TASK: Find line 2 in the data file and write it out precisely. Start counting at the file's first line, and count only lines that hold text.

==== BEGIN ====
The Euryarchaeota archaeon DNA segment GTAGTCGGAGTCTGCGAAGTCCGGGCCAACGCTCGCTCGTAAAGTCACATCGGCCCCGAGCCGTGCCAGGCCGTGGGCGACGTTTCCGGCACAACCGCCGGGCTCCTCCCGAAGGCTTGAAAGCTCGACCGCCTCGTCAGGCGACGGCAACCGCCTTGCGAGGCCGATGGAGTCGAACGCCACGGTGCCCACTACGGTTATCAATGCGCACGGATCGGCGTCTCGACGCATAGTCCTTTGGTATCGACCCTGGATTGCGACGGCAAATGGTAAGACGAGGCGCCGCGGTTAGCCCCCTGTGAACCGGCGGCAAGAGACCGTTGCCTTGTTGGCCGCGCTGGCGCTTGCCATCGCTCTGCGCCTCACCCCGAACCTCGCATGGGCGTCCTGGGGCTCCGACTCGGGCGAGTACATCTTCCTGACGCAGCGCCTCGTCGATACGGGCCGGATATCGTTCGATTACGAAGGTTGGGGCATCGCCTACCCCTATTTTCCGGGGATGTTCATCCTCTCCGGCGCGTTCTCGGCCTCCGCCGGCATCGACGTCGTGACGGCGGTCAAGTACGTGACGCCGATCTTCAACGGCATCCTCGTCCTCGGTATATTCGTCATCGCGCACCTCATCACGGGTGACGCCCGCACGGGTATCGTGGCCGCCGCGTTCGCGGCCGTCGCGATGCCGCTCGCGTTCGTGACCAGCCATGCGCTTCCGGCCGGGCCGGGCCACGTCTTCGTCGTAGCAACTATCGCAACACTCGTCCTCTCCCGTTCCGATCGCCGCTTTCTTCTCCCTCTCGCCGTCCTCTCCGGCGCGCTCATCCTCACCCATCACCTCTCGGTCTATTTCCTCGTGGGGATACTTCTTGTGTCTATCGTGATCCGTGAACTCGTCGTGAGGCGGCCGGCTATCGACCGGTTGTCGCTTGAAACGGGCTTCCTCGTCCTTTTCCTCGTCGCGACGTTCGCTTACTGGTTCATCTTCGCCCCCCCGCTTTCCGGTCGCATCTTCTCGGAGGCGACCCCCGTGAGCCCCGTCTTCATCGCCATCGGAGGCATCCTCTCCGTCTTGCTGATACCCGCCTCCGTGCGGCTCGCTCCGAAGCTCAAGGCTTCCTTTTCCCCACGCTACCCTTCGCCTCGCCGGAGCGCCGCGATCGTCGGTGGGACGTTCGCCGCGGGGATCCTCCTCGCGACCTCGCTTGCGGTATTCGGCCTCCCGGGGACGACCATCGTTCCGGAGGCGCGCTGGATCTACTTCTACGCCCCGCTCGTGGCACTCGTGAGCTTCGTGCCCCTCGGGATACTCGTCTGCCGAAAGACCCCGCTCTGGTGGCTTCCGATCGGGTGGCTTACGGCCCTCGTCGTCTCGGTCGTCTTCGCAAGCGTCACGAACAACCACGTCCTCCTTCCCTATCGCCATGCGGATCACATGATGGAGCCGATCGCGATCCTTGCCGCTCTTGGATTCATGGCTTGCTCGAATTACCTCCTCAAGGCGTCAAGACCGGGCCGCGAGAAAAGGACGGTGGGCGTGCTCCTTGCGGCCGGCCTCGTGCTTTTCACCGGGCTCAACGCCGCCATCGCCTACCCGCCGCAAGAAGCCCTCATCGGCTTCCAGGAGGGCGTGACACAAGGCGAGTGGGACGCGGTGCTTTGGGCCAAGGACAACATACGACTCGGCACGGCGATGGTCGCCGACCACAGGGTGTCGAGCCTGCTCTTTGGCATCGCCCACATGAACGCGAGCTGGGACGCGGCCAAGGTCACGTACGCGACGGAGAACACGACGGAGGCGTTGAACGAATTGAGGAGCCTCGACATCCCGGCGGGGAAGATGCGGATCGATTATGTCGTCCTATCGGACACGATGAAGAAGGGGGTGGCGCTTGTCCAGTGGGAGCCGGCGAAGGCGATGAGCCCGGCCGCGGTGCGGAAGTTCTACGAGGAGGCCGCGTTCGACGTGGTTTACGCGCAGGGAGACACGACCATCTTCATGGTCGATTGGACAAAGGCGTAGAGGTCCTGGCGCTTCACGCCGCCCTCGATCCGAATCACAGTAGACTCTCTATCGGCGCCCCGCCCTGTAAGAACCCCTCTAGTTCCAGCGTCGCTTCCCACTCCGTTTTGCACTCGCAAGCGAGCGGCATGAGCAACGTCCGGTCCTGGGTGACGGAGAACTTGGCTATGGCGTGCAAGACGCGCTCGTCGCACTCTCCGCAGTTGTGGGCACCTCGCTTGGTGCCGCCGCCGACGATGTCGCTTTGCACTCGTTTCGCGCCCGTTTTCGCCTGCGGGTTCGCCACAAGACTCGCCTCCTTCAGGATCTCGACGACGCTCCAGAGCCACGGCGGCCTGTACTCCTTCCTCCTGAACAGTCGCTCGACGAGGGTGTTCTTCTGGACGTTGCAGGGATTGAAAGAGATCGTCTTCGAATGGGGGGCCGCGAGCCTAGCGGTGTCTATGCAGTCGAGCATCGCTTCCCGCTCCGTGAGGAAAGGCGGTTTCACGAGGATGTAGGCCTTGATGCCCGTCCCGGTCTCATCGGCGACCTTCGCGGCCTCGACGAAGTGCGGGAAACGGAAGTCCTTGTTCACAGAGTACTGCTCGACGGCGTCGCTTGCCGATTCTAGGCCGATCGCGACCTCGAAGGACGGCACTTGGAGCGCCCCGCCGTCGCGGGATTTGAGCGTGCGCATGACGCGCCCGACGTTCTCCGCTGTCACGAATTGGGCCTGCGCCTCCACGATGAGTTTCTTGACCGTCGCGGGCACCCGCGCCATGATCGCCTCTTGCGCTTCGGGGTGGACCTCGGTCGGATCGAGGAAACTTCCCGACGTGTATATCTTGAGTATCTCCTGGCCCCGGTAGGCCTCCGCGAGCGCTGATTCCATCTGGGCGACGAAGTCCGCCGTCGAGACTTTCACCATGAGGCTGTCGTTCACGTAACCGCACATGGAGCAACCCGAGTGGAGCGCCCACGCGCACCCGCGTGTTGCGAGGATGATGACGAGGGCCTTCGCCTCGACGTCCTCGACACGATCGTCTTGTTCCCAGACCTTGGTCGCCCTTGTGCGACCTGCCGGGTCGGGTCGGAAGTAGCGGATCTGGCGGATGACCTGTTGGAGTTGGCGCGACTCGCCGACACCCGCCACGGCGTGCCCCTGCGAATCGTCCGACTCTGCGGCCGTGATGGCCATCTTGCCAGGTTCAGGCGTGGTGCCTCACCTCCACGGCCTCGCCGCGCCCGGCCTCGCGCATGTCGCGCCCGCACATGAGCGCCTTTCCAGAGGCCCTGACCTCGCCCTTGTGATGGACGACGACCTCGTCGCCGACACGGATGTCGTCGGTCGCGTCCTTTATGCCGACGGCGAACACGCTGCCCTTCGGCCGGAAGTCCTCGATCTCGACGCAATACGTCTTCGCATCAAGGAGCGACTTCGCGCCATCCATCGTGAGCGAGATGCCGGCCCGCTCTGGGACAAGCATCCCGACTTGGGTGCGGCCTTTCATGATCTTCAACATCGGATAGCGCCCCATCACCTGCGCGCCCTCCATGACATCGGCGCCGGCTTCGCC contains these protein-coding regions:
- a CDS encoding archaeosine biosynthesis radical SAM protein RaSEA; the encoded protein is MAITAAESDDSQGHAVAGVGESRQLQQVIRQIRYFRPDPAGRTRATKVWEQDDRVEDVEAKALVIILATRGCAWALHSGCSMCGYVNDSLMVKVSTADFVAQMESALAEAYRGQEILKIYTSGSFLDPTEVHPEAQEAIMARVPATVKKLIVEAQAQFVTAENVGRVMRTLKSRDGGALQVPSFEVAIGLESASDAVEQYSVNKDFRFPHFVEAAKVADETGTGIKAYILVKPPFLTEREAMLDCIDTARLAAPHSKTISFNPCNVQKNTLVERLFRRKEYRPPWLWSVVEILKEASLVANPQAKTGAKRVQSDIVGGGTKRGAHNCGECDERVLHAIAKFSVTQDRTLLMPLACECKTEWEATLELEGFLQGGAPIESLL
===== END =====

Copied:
- a CDS encoding archaeosine biosynthesis radical SAM protein RaSEA; the encoded protein is MAITAAESDDSQGHAVAGVGESRQLQQVIRQIRYFRPDPAGRTRATKVWEQDDRVEDVEAKALVIILATRGCAWALHSGCSMCGYVNDSLMVKVSTADFVAQMESALAEAYRGQEILKIYTSGSFLDPTEVHPEAQEAIMARVPATVKKLIVEAQAQFVTAENVGRVMRTLKSRDGGALQVPSFEVAIGLESASDAVEQYSVNKDFRFPHFVEAAKVADETGTGIKAYILVKPPFLTEREAMLDCIDTARLAAPHSKTISFNPCNVQKNTLVERLFRRKEYRPPWLWSVVEILKEASLVANPQAKTGAKRVQSDIVGGGTKRGAHNCGECDERVLHAIAKFSVTQDRTLLMPLACECKTEWEATLELEGFLQGGAPIESLL